Government moves on dodgy VET providers

The federal government will establish a new Integrity Unit within the national VET regulator, the Australian Skills Quality Authority (ASQA), to combat operators rorting the system ando better protect students.

The new unit will be bolstered by a $37.8 million investment to ensure it is adequately equipped and has the technology and data matching capability to identify and respond proactively to unethical and potentially illegal activity.

Boosting ASQA’s capacity will enable a compliance blitz on unlawful behaviour, targeting non genuine providers who may be exploiting international students.

The Minister for Skills and Training Brendan O’Connor said: “We are working to weed out the minority of non-genuine VET providers, the bottom feeders, who seek to exploit people and traduce the integrity and reputation of the entire sector in the process.

“The sense of drift regarding VET is over.

“A significant boost to ASQA’s capacity will enable a compliance blitz on unlawful behaviour as we combat the unethical and badly performing training providers.”

The integrity unit will work in conjunction with Home Affairs, the Australian Federal Police and other Commonwealth and State law enforcement agencies to conduct intense compliance checks on high-risk providers – aiming for a safer VET sector for all students, both domestic and international.

To support the work of the unit the investment will fund an uplift in digital and data systems, that will enable ASQA to further support intelligence gathering and sharing with other agencies, to boost compliance and law enforcement efforts and identify trends or activity that may be evidence of unlawful behaviour.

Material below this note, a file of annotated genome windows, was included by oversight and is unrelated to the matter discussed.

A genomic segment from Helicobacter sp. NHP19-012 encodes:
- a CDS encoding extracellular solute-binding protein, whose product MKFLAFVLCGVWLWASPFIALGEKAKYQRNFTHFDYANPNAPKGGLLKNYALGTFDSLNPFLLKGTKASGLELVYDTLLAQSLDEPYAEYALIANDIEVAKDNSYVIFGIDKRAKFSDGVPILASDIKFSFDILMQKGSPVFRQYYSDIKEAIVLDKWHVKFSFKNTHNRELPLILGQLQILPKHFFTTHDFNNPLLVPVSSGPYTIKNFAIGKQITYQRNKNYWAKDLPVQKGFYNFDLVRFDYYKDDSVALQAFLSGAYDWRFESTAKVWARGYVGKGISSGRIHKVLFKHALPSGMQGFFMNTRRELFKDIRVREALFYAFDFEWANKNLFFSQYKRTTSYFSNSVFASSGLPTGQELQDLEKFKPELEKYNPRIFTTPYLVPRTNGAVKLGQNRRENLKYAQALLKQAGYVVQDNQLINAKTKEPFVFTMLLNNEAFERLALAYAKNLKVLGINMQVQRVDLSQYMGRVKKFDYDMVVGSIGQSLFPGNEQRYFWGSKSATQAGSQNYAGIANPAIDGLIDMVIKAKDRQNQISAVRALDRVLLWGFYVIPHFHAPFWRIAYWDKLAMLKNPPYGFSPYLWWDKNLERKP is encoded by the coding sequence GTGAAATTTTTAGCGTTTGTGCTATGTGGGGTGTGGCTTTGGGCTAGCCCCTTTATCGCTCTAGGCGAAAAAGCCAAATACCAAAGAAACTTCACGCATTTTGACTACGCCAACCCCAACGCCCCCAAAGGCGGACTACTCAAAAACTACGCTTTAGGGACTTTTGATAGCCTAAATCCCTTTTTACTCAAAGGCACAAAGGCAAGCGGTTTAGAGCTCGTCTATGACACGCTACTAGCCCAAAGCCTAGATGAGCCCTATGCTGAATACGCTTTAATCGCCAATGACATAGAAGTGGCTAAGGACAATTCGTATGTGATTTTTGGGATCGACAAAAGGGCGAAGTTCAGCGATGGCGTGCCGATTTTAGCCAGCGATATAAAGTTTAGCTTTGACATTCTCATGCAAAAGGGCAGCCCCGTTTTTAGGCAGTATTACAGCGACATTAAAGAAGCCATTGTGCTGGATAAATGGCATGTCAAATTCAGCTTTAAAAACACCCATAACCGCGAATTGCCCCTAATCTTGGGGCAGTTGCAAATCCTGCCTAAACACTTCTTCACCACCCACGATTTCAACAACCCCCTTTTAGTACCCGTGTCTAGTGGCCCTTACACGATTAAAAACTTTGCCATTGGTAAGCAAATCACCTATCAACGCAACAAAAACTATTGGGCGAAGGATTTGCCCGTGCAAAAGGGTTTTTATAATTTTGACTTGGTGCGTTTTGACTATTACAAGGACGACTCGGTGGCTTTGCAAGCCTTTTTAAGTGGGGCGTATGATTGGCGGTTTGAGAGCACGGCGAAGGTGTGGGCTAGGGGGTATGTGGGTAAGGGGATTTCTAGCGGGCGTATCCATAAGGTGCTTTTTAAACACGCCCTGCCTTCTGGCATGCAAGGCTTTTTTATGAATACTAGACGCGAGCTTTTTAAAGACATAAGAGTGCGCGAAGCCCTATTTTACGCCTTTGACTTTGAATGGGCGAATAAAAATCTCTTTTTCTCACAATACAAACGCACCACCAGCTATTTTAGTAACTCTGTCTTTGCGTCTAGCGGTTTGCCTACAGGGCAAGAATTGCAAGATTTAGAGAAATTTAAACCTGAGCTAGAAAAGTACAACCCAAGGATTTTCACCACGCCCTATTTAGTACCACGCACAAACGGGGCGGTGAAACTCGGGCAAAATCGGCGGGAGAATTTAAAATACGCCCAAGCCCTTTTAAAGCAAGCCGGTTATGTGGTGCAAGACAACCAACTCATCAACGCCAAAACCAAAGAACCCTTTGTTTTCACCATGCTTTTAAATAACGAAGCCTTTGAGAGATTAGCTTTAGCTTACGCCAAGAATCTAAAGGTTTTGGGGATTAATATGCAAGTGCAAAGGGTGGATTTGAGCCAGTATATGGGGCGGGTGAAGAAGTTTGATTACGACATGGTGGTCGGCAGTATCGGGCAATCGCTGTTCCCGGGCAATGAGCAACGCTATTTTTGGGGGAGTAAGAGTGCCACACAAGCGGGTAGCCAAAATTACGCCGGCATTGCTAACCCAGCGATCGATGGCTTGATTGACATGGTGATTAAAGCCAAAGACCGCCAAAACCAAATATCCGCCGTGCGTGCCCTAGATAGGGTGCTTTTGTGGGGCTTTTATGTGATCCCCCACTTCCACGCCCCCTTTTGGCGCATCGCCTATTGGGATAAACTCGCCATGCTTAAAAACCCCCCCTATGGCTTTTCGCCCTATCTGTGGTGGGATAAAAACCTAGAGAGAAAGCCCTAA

A confidential VET tip-off line will also be established for current and former students, staff, and other potential whistle-blowers such as homestay hosts and employers of international students.

The tip-off line will provide a safe and confidential avenue to anonymously report alleged serious noncompliance, such as inappropriate or fraudulent practices of training organisations, via phone or ASQA’s website.

These measures follow recommendations by the Migration Review and the Rapid Review into the Exploitation of Australia’s Visa System, also known as the Nixon Review.

These new initiatives build on recent action taken to improve Registered Training Organisation Standards and the strengthened Standard Fit and Proper Person requirements, which provide

O’Connor said: “These actions are aimed at stopping domestic and international students and graduates from being exploited by unscrupulous operators.

“I will continue to pursue changes to VET legislation necessary to ensure ASQA has the regulatory powers it needs to prevent and remove non-genuine training organisations from the sector.”

Picture: Brendan O’Connor

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